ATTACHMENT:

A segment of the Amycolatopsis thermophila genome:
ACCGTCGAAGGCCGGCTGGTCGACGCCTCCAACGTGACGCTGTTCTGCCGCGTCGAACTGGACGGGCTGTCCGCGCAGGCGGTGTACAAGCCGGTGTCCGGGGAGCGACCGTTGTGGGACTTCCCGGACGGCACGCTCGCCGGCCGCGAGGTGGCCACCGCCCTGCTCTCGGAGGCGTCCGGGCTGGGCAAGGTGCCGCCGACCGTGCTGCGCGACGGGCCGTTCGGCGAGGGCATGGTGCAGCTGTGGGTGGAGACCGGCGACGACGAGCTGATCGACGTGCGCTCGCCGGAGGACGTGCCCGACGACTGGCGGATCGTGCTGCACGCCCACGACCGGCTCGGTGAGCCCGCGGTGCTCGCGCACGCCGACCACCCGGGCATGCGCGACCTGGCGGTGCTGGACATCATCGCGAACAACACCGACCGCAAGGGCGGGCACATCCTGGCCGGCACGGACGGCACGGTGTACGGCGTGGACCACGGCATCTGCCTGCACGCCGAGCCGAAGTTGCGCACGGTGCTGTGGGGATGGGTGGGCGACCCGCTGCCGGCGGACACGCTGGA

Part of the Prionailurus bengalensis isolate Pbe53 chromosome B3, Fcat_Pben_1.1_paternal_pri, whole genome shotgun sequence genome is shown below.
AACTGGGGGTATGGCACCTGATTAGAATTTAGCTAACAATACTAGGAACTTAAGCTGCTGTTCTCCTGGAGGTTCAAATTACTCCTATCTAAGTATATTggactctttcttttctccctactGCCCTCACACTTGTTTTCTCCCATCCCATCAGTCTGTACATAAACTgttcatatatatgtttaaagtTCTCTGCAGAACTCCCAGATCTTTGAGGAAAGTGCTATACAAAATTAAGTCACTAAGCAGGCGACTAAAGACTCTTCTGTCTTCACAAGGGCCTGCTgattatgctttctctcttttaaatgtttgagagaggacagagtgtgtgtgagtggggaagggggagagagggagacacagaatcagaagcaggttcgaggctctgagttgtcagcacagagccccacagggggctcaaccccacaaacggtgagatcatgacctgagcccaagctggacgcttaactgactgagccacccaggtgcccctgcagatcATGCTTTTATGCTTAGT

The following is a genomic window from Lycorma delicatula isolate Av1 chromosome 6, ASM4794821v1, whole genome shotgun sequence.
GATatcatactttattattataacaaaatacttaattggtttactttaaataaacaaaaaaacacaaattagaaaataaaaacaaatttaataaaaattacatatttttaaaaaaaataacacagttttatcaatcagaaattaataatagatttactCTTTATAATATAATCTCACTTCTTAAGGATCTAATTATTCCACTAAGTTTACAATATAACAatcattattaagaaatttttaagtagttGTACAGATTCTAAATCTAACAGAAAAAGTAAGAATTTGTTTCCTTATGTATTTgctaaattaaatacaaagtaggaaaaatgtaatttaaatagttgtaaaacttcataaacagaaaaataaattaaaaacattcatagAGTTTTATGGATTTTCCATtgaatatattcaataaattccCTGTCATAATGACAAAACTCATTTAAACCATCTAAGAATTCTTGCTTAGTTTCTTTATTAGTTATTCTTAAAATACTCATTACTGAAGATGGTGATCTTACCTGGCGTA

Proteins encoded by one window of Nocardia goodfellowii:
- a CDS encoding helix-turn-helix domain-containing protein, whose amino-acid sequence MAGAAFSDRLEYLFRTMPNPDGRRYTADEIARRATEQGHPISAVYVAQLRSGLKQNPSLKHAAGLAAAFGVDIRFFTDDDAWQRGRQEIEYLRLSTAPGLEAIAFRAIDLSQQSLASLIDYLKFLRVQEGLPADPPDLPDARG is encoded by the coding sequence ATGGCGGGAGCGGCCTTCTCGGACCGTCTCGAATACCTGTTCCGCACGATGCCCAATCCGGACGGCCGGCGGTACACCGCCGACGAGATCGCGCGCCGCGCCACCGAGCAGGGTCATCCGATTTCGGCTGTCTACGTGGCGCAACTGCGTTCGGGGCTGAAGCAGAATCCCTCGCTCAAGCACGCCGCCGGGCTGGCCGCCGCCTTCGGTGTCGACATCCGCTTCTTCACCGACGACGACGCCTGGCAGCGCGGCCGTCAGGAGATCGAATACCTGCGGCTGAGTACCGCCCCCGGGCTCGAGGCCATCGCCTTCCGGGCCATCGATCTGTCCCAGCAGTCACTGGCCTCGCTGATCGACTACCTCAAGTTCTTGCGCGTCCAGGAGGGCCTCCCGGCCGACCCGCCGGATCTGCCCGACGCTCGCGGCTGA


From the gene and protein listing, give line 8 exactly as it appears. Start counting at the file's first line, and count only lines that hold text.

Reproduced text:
- a CDS encoding helix-turn-helix domain-containing protein, whose amino-acid sequence MAGAAFSDRLEYLFRTMPNPDGRRYTADEIARRATEQGHPISAVYVAQLRSGLKQNPSLKHAAGLAAAFGVDIRFFTDDDAWQRGRQEIEYLRLSTAPGLEAIAFRAIDLSQQSLASLIDYLKFLRVQEGLPADPPDLPDARG is encoded by the coding sequence ATGGCGGGAGCGGCCTTCTCGGACCGTCTCGAATACCTGTTCCGCACGATGCCCAATCCGGACGGCCGGCGGTACACCGCCGACGAGATCGCGCGCCGCGCCACCGAGCAGGGTCATCCGATTTCGGCTGTCTACGTGGCGCAACTGCGTTCGGGGCTGAAGCAGAATCCCTCGCTCAAGCACGCCGCCGGGCTGGCCGCCGCCTTCGGTGTCGACATCCGCTTCTTCACCGACGACGACGCCTGGCAGCGCGGCCGTCAGGAGATCGAATACCTGCGGCTGAGTACCGCCCCCGGGCTCGAGGCCATCGCCTTCCGGGCCATCGATCTGTCCCAGCAGTCACTGGCCTCGCTGATCGACTACCTCAAGTTCTTGCGCGTCCAGGAGGGCCTCCCGGCCGACCCGCCGGATCTGCCCGACGCTCGCGGCTGA